8. Google CardBoard

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This is a very nice surprise from the crazy people at Google. CardBoard is a cheap and open system to turn your smartphone into a Virtual Reality / Augmented Reality device, 3D vision enabled.







It is not only a cardboard box, of course (even its design and realization is astounding, considering what it is really!) but a whole system to realize VR apps: let’s see all the components!

  1. the box: you can download here the blueprint to realize it on your own free of charge or, if you are really lazy, you can find a manufacturer and purchase it already assembled for about 24 bucks
  2. the SDK: you can download an sdk for both Android and Unity. With the built in libraries, you can easily correct the aberrations, the 3D calibration, head tracking, lens distortion, handle the user input. The Android version is ready to use OpenGL for the graphics. With the Unity version, you can move fast forward towards the conversion of a Unity 3D app to use the CardBoard or you can create a new app from scratch
  3. Manufacturer kit: if you want to become a CardBoard manufacturer, here you can find all the necessary documentation and templates to laser-cut your products and sell them

And, the most important is: both software and hardware designs will be kept open source, to push the development and diffusion of this system among developers!

9. Open Source BeeHives

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I’ve heard about this project during the OSHWA Summit in Rome, last October 2014, and I’ve been really affected with it since the very first time. If everyone hates wasps (why are they needed in the ecosystem???), people do love bees (and their honey!): it is a matter of fact. Aren’t you convinced about it?

Well, Andre, Jon, Tristan and Aaron from Denver, Colorado, easily proved it by gathering three times the money requested on their Indiegogo crowdfunding campaign: more than 60’000$ on their goal set to 20’000$, to realize the first (as far as i know) “open source printable and smart beehive to track colony health and promote international bee recovery”.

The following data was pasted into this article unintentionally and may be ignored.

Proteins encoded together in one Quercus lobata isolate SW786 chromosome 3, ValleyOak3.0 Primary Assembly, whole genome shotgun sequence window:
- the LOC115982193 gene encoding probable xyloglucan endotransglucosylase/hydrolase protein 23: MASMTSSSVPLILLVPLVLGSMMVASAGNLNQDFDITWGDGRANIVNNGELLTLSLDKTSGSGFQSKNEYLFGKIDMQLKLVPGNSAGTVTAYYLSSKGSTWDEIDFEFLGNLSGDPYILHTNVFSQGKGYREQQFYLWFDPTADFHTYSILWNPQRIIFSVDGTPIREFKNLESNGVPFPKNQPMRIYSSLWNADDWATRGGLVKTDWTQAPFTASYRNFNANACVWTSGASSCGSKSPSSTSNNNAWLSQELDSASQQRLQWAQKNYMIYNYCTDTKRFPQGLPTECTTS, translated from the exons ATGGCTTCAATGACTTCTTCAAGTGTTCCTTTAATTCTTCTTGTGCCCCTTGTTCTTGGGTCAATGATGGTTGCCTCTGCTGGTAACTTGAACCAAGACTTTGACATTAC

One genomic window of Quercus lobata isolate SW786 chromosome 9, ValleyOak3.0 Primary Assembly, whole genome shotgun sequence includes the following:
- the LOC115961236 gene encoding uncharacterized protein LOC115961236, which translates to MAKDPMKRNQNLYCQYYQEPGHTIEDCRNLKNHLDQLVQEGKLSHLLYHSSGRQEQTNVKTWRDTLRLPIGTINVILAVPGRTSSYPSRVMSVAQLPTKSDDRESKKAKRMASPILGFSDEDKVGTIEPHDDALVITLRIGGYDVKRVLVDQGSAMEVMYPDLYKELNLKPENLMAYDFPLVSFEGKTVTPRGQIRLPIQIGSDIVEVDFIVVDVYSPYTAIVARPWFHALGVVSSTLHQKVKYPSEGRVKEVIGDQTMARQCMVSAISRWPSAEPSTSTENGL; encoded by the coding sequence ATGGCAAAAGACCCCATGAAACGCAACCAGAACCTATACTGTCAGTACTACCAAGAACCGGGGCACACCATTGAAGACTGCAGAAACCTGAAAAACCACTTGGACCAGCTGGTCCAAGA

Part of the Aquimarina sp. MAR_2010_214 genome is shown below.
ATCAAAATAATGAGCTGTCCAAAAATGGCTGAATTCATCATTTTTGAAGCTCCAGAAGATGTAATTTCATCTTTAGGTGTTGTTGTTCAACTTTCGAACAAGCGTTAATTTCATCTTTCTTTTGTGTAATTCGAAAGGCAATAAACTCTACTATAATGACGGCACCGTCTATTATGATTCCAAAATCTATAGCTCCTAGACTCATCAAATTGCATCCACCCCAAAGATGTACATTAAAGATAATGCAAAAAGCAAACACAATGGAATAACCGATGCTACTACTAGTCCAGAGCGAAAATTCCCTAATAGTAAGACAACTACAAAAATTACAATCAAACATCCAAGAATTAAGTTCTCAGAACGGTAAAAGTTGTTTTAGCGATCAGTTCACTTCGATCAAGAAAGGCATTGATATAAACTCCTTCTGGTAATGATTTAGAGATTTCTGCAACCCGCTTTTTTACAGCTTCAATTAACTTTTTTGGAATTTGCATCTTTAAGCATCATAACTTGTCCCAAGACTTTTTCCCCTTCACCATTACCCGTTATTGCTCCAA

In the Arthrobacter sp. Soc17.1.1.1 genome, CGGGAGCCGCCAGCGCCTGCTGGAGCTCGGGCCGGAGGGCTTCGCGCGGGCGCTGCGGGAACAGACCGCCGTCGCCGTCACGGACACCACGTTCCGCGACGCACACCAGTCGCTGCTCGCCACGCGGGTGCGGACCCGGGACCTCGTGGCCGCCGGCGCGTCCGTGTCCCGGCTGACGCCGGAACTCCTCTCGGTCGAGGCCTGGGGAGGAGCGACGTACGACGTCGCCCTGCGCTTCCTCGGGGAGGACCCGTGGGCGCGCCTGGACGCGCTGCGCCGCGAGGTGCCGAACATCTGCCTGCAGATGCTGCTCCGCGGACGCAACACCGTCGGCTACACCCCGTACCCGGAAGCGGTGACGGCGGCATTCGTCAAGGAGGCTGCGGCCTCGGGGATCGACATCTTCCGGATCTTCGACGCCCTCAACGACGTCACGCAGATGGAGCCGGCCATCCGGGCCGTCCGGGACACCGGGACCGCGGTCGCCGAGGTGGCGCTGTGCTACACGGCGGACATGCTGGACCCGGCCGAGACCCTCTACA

The team is a mix of engineers, beekepers, ecologists, makers and open source advocates, spread over three cities (and two Continents) that would like to fight the Bee Colony Collapse Disorder, a dramatic and unknown disease that is causing a quick death of a huge number of colonies. Bees are helping pollinate crop (a market of about $200Bn) and if they will disappear, the entire Earth ecosystem will suffer in a way we still can’t reckon.

The design of OSBH is thought to simplify the management of the colony and, above all, to monitor their health with sensors. Those sensors, Internet connected to an online community, will help also to realize a distribute monitoring system, to report and track statistically the health of our six-legged flying friends. On their website you can find tons of info about the Disease, the construction and assembly schemes, the sensor part (and they are already working on a sensor box ready to be installed on beehives) and the online community, with facts, studies and a network of other open source projects on Beekeeping.

And, needless to say, all of their work is released under the CC-BY-SA 3.0 license!

 

10. OpenDesk Open Source Furniture gets funded in minutes!

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If you think that after Ikea there won’t be innovation in the furniture market, you’re deadly wrong. The next frontier is what the guys of Open Desk are doing. OpenDesk is a project born to realize open source furniture. On their website you can find an impressive portfolio of different models among desks, bookcases, bed, chairs and armchairs. You can download the schematics to realize the pieces by yourself or, if you prefer, you can find a gelocalized list of digital fabricators nearby your location so that you can just purchase what you want.

The most impressive news is that OpenDesk collected thanks to an equity crowdfunding campaign on CrowdCube.com, led by the CEO of the company Nick Ierodiacounou, twice the amount requested, reaching £308’000 in a very short time. You can collaborate in various levels with OpenDesk, follow its workshops, submitting your own furniture design, or became a digital fabrication partner to allow your city mates to have those astonishing pieces. Since every design is released as open source, you can also modify an existing project and create a nice derivative. Enjoy!



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About Luca Ruggeri